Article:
A FORMER Taliban hostage said thought it was a joke when he was told Donald Trump was now president of the United States of America.
Canadian Joshua Boyle, 34, and his American wife Caitlin Coleman, 31, were abducted five years ago while "backpacking" in Afghanistan.
Ms Coleman was pregnant at the time, and the couple went on to have three more children while they were held captive by the Haqqani network.
They were rarely given any information about the outside world.
However, one titbit fell through the cracks when they were forced to participate in a proof-of-life video prior to their release.
One of the captors told them Donald Trump had been elected, and though they both thought it was a joke they addressed him in their message.
"It didn't enter my mind that he was being serious," Mr Boyle told the Toronto Star on Saturday, in his first wideranging interview since he was freed.
FIRST, WHAT WERE THEY DOING IN AFGHANISTAN?
The family was rescued by Pakistani forces last week, but details about the rescue remain murky.
Mr Boyle, a former call centre worker, said all five family members - including their sons Jonah and Noah and newborn daughter Grace - were stuffed into the boot of a car.
He heard shots fired, and said some kidnappers were probably killed, while others fled - however, there's no way to know that for sure.
They touched down in Canada on Friday, and Mr Boyle delivered a statement to the media, but it contained more questions than answers.
For example, what were they doing in Afghanistan in the first place, especially if Ms Coleman was already pregnant with their first child?
"I was in Afghanistan helping the most neglected minority in group in the world. Those ordinary villagers who live deep inside Taliban-controlled Afghanistan, where no NGO, no aid worker and no government has ever successfully been able to bring the necessary help," he said.
It was first reported the pair were backpacking through Central Asia, and it has since been widely speculated they were working as Christian missionaries.
The Toronto Star pointed out Mr Boyle has so far chosen not to mention his previous marriage to Zaynab Khadr, the daughter of Egyptian-born Canadian Ahmed Said Khadr, who was suspected of financing al-Qaeda before he was killed in Pakistan in 2013.
AP reports one official saying the marriage had nothing to do with the abduction which was being treated as a "a horrible coincidence".
SECOND, WHY DID THEY KEEP HAVING CHILDREN?
Mr Boyle's statement went on to describe the "stupidity and the evil" of kidnapping "a pilgrim and his heavily pregnant wife" and Ms Coleman's subsequent rape.
He said this was "eclipsed only by the stupids and evil of authorising the murder of my infant daughter, Martyr Boyle, as retaliation for my repeated refusal to accept an offer than the criminal miscreants of the Haqqani network had made to me".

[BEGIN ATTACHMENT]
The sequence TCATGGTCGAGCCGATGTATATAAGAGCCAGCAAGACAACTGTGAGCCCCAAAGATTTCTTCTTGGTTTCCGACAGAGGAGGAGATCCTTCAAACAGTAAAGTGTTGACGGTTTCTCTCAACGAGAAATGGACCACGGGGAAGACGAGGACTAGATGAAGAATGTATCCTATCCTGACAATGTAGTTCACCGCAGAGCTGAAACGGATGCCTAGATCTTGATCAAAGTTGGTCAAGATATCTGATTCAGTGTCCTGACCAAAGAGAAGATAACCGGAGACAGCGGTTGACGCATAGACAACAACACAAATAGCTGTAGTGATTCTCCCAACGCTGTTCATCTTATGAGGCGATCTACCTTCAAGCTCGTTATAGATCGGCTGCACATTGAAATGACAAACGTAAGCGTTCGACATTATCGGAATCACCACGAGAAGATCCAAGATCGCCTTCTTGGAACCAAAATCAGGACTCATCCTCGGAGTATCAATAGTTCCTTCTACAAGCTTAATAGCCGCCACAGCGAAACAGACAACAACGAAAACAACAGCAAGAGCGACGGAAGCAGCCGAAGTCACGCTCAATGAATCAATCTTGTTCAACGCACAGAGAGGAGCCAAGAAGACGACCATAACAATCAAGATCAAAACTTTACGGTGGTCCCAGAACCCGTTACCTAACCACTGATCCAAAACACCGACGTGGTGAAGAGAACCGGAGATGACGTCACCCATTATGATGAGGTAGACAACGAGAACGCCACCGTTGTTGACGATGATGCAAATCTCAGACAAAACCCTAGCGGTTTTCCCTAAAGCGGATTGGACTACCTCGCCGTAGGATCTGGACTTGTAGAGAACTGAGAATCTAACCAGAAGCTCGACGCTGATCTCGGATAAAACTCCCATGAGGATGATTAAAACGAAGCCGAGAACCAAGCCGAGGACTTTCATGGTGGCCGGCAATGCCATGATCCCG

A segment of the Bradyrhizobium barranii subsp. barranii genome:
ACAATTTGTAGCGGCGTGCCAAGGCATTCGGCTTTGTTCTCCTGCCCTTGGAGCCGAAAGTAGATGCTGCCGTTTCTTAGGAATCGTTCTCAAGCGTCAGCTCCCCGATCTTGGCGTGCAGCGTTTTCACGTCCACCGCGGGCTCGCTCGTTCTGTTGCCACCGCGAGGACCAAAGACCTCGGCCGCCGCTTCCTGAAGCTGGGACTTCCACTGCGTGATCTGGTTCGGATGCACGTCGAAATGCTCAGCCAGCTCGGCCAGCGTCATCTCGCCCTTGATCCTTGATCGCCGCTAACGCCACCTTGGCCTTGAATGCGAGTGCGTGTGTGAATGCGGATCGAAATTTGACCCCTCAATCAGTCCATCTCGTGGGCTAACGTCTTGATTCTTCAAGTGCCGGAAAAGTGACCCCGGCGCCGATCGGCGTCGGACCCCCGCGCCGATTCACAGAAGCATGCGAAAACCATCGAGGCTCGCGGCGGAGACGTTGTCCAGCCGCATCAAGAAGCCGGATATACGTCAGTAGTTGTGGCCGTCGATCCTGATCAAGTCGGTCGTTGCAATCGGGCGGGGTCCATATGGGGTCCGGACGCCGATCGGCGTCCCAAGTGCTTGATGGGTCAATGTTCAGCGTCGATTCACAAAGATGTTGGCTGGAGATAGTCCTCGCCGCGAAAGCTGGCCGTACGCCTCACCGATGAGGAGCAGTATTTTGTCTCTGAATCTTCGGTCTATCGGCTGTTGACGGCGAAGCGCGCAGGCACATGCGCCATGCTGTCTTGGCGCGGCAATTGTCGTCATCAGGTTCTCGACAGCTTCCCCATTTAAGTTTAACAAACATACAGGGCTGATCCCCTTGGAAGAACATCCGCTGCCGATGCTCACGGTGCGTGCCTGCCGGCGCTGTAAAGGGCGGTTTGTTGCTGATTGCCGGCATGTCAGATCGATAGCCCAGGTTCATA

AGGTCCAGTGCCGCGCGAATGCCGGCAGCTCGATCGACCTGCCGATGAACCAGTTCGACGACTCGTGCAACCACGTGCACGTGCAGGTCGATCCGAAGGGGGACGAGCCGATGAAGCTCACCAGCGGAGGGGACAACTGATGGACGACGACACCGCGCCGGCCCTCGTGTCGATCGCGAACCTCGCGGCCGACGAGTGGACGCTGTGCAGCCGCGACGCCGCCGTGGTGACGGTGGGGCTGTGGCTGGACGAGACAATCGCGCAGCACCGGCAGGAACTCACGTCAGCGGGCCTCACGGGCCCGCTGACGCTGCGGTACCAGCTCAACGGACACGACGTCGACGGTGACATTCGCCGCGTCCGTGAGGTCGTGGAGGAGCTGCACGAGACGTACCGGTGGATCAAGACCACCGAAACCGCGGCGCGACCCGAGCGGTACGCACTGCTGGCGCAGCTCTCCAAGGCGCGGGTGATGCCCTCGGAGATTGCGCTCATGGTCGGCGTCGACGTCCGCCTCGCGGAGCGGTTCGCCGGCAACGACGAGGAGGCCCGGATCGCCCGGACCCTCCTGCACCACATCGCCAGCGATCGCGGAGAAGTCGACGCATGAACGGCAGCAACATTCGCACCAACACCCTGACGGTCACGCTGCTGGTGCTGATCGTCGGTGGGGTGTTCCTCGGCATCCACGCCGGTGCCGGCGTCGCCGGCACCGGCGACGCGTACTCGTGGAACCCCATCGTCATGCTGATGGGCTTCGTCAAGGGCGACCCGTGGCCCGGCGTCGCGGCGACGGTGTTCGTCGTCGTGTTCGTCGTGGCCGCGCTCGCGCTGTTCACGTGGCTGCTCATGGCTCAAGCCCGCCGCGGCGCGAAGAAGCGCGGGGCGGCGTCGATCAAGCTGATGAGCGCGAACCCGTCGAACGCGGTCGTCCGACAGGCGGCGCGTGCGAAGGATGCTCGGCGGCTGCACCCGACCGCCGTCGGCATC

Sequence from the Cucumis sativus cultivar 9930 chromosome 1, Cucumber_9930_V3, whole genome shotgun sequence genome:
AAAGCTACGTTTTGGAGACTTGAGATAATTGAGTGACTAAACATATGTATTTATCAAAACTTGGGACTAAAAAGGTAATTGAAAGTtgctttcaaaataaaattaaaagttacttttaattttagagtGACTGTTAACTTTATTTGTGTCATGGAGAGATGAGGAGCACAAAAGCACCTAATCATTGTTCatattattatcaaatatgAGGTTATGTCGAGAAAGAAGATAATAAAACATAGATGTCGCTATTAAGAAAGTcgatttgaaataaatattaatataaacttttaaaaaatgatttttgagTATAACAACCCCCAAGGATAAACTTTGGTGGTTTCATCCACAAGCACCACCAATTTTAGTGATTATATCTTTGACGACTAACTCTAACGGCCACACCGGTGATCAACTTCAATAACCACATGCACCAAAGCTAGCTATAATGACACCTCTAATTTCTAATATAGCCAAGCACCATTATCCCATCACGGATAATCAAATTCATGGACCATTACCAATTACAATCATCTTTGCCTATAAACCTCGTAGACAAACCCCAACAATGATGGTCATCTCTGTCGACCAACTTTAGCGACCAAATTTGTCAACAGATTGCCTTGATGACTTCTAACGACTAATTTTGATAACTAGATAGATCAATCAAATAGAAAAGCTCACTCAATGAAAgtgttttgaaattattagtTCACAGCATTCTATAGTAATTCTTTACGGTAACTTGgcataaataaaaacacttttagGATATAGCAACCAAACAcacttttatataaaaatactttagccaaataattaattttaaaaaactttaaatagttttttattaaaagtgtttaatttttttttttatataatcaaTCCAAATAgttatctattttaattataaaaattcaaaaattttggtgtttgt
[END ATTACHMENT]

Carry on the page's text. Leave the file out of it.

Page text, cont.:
It's also unclear if "Martyr" was the girl's real name, or if her parents refer to her as such because of her death in captivity.
A number of news outlets are reporting she was actually called Margaret - either way, her existence wasn't known until the family touched down.
Mr Boyle didn't elaborate with details about the offer that led to her death.
He said the family was shuffled between three prisons - the first was "remarkably barbaric", the second was more comfortable, and the third was a "place of violence' where he an his wife were frequently separated and severely beaten.
In an email addressed to the Associated Press on Monday, he said the reason they kept having children - despite their obvious peril - because they had always wanted a big family and they thought "hey, let's make the best of this".
"We're sitting as hostages with a lot of time on our hands," he added.
"We always wanted as many [children] as possible, and we didn't want to waste time. Cait's in her 30s, the clock is ticking.
"We're Irish, haha."
He said the children are now aged four, two and "somewhere around six months".
WHAT HAPPENS NEXT?
At this point, Ms Coleman has declined to be interviewed - she simply nodded to confirm her identity when an Associated Press reported asked.
The couple are now at home in a small town in Ontario, in a house reporter Michelle Shephard said was littered with toys and books, and even a cake from the Pakistan embassy.
The children are getting to know their grandparents, learning it's safe to play in the garden, and discovering the joys of a fully-stocked fridge.
Mr Boyle said his eldest son is particularly fascinated with his discovery of a flushing toilet, but their middle child, Noah, is having a hard time adjusting.
"He's not having a temper tantrum; it's that he saw the colour of orange and orange scares him, or that he saw a screwdriver and screwdrivers scare him. Boots scare him," he explained, adding the security guarding their front door 24/7 has been a trigger.
"He's not scared of them specifically; he's scared of the boots ... Because the only people he has seen wear boots are people who are coming in to kick you."
There's clearly a long road ahead.
As for the president Mr Boyle didn't think was "serious", Donald Trump used the rescue as an opportunity to discuss his agenda for Pakistan.
"The Pakistani government's co-operation is a sign that it is honouring America's wishes for it to do more to provide security in the region," he said.
"At the same time they are housing the very terrorists that we are fighting. But that will have to change, and that will change immediately."
- with Associated Press